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MI6 negotiates Hamas restraint

British Intelligence officers have been sent to the Gaza Strip on the orders of Prime Minister Tony Blair on a secret mission to persuade Palestinian terrorists to call a halt to their suicide bomb attacks against Israel, The Sunday Telegraph said in an exclusive report.



MI6 is attempting to persuade Hamas to renounce violence and enter negotiations with Israel after the withdrawal of thousands of settlers from the Gaza Strip, the paper reported.



To counter the threat posed by Hamas militants, Mr. Blair has authorised a team of MI6 counter-terrorism experts to be deployed to Gaza on a secret mission to persuade Hamas to observe a ceasefire, The Sunday Telegraph reported on August 21.




A former MI6 officer received an MBE for his work negotiating a Hamas ceasefire during the early stages of the intifada

British intelligence officers believe that such a lull would allow Mahmoud Abbas, the moderate Palestinian leader, to resume discussions with Israel over the “road map”, the blueprint for a peace deal backed by President George W Bush and Mr Blair.



But the contacts between MI6 and Hamas have provoked fierce criticism from the Israeli government, which is opposed to British Intelligence dealing with an organisation that Israel has denounced as a terror group.



Israeli officials confirmed to the paper that a formal protest had been made to Jack Straw, the British Foreign Secretary, who has overall responsibility for MI6.



“We have made our feelings about this known to Mr Straw in the strongest possible terms,” a senior official at Israel’s foreign ministry told The Telegraph.



“But although he gave us an assurance that the operation would be scaled down, it is still going on.”



Mr Bush and Mr Blair have committed themselves to a two-state solution for the intractable Arab-Israeli conflict, but the Israelis are refusing to enter detailed discussions with the Palestinians until the latter unequivocally renounce terrorism.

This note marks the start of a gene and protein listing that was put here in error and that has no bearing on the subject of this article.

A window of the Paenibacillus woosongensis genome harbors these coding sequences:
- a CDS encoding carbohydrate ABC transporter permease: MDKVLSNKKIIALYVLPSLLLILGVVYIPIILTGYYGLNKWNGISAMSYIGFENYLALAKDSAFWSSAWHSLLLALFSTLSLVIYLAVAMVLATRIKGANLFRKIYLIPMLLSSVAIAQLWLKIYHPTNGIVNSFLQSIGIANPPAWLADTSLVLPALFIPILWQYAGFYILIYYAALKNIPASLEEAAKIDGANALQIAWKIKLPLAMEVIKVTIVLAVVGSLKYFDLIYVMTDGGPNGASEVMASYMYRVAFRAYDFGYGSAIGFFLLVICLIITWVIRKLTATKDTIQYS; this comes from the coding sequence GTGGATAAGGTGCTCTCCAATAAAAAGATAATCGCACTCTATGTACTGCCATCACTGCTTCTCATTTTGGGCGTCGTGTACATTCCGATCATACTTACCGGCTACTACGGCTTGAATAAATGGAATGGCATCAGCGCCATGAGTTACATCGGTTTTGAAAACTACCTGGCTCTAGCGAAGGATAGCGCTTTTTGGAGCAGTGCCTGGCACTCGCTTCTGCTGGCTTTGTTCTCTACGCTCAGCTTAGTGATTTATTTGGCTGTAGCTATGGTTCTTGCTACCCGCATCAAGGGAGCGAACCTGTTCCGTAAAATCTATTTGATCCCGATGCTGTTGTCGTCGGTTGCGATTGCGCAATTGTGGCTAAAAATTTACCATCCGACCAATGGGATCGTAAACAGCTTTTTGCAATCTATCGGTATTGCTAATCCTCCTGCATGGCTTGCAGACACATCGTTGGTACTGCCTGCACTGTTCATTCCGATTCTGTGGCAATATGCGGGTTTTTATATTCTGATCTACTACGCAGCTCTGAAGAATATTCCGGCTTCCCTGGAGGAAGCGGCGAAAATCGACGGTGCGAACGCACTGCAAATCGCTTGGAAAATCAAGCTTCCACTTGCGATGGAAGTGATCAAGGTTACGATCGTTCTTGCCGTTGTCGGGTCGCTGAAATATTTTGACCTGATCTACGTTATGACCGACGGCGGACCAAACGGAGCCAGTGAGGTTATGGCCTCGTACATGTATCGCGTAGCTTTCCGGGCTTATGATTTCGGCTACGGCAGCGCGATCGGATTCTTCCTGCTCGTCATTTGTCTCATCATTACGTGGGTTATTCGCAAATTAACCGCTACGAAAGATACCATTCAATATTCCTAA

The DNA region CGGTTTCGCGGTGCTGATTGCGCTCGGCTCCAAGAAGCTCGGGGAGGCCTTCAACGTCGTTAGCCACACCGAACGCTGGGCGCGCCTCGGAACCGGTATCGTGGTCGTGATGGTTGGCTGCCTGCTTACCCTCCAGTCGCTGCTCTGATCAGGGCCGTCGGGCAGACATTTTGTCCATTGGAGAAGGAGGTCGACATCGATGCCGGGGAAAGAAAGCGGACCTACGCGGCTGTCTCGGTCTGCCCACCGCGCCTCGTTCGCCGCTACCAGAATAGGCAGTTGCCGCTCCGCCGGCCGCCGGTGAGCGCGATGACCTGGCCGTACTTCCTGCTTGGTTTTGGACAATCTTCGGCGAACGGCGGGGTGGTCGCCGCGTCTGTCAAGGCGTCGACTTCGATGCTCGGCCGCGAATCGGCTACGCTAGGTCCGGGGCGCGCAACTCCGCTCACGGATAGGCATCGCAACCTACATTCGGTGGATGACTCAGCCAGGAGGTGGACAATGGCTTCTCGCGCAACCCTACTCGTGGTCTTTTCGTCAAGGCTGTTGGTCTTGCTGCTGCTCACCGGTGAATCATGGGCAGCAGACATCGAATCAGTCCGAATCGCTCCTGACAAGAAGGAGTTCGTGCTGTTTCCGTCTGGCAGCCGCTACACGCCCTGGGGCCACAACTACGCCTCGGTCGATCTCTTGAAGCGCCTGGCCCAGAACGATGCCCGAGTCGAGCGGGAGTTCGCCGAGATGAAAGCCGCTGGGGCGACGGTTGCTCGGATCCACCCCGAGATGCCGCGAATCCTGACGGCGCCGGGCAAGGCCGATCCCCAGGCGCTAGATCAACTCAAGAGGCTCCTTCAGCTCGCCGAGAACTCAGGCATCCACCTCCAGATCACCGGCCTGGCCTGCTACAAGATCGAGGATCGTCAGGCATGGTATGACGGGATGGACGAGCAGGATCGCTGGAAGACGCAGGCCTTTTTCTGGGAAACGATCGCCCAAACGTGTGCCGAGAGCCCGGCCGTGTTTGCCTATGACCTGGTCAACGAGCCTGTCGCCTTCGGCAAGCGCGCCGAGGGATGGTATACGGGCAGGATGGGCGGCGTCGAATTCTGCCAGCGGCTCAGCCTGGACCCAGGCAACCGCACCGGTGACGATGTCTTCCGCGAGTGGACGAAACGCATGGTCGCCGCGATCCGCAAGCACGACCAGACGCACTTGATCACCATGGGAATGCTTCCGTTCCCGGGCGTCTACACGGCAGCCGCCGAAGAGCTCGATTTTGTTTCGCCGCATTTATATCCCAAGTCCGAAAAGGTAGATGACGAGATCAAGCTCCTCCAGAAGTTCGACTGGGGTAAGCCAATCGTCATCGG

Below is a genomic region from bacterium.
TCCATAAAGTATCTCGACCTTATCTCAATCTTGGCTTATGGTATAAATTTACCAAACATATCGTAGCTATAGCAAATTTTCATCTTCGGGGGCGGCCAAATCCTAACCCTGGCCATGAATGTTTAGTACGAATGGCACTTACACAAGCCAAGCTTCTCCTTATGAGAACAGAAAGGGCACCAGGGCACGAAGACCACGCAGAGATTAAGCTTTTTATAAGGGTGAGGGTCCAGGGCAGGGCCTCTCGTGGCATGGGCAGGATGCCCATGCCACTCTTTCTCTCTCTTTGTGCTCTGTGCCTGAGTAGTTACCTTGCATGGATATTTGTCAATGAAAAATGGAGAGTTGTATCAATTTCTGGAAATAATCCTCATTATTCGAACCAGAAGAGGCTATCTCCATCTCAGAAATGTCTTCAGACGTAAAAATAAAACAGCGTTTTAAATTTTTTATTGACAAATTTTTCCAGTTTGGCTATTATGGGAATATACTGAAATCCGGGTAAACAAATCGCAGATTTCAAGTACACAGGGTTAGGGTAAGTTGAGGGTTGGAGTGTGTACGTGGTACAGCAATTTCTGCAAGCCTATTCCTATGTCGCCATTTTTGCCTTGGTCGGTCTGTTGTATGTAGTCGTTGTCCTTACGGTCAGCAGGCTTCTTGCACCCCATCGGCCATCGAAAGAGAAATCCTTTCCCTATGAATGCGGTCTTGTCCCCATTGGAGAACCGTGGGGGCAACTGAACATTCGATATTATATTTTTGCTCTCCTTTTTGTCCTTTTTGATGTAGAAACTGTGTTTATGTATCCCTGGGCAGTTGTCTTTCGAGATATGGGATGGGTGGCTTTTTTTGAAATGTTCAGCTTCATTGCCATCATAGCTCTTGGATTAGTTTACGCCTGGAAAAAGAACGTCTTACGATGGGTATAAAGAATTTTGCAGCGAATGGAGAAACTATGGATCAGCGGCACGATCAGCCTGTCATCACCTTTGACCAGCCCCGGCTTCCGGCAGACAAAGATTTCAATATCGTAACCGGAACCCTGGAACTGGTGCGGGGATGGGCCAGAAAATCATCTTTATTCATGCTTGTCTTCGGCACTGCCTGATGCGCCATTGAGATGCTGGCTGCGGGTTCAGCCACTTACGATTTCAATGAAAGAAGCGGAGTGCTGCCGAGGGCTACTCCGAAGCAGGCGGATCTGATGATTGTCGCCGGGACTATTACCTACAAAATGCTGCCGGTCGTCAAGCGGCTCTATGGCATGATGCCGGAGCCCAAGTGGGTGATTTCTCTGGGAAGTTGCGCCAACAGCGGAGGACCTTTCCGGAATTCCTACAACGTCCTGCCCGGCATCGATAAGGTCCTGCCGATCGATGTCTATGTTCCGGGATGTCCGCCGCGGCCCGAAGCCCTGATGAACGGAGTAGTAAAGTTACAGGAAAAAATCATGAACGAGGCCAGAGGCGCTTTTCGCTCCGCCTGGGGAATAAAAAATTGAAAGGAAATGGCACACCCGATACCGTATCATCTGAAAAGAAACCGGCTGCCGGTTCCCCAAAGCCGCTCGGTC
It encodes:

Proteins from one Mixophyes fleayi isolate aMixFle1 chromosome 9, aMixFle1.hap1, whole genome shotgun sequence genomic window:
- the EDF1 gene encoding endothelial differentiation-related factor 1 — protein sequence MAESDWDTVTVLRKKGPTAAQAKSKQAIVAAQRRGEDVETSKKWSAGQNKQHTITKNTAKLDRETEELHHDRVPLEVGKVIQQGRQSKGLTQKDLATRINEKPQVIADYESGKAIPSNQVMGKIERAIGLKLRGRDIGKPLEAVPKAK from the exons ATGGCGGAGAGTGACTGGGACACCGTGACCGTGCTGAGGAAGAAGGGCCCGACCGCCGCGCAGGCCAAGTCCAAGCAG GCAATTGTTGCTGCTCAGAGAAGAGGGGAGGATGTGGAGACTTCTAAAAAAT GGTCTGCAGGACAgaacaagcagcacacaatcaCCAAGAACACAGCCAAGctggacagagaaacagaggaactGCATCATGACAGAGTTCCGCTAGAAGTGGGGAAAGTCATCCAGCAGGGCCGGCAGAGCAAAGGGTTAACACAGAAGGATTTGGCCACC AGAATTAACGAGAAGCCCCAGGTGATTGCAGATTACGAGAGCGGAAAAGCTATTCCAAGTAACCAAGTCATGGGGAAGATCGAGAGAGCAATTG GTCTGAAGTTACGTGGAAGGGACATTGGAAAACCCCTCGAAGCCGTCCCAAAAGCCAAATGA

Mr Blair, in particular, has invested much political capital in trying to negotiate a deal to create an independent Palestinian state, which he believes would eliminate one of the root causes of Islamic terrorism.



The secret Gaza mission is being led by Alistair Crooke, a former MI6 officer who received an MBE for his work negotiating a Hamas ceasefire during the early stages of the intifada, according to the Daily Telegraph.



Mr Crooke has been heavily criticised by the Israeli government for arguing that Hamas should be treated as a serious negotiating partner in the peace talks.



The Israeli foreign ministry formally asked Mr. Straw to withdraw the MI6 team during his visit to Jerusalem in June.



While Mr Straw told the Israelis that he would scale down the operation, security officials in Gaza confirmed last month that the MI6 operation is continuing.



MI6 has a long history of entering into negotiations with outlawed terror groups, notably with the IRA in the 1980s, The Sunday Telegraph said. That dialogue ultimately resulted in Sinn Fein’s leaders giving up the armed struggle for political negotiation.



Whether MI6 can replicate that success in Gaza is another matter entirely, The Sunday Telegraph said. The paper said virtually everyone it spoke to in Palestinian-controlled Gaza said that Israel’s indihar, or retreat, had been forced by the scores of young suicide bombers who have killed more than 1,000 Israeli civilians in the five-year-long intifada, or uprising.




Another team of MI6 officials is advising Palestinian security forces on setting up a command and control infrastructure

With many Palestinians genuinely believing that the intifada forced Israel’s withdrawal in Gaza, there is widespread support for using similar terror tactics to prompt the Israelis to withdraw from the West Bank, the paper said.



In Beirut, a Hamas spokesman, Khaled Mashaal, was defiant. “The resistance and the steadfastness of our people forced the Zionists to withdraw,” he declared last week. “The armed struggle is the only strategy that Hamas possesses. As long as Palestinian lands remain under occupation, Hamas won’t lay down its weapons.”



And as most world attention focused on the emotional scenes unfolding at the Jewish settlements, the security situation in Gaza took a serious turn for the worse. Security officials in Gaza believe that the abductions of a number of foreigners, including UN officials, are the work of rival factions of the Fatah movement, the dominant political force in the Palestinian Authority, aimed at undermining Mr Abbas.



Such is the overall chaos within the Palestinian Authority that another team of MI6 officials is advising its security forces on setting up a command and control infrastructure to instil a measure of discipline, the Sunday Telegraph reported. Unlike the Hamas operation, it has Israeli approval.



Ending violence means urging dialogue [August 27, 2005]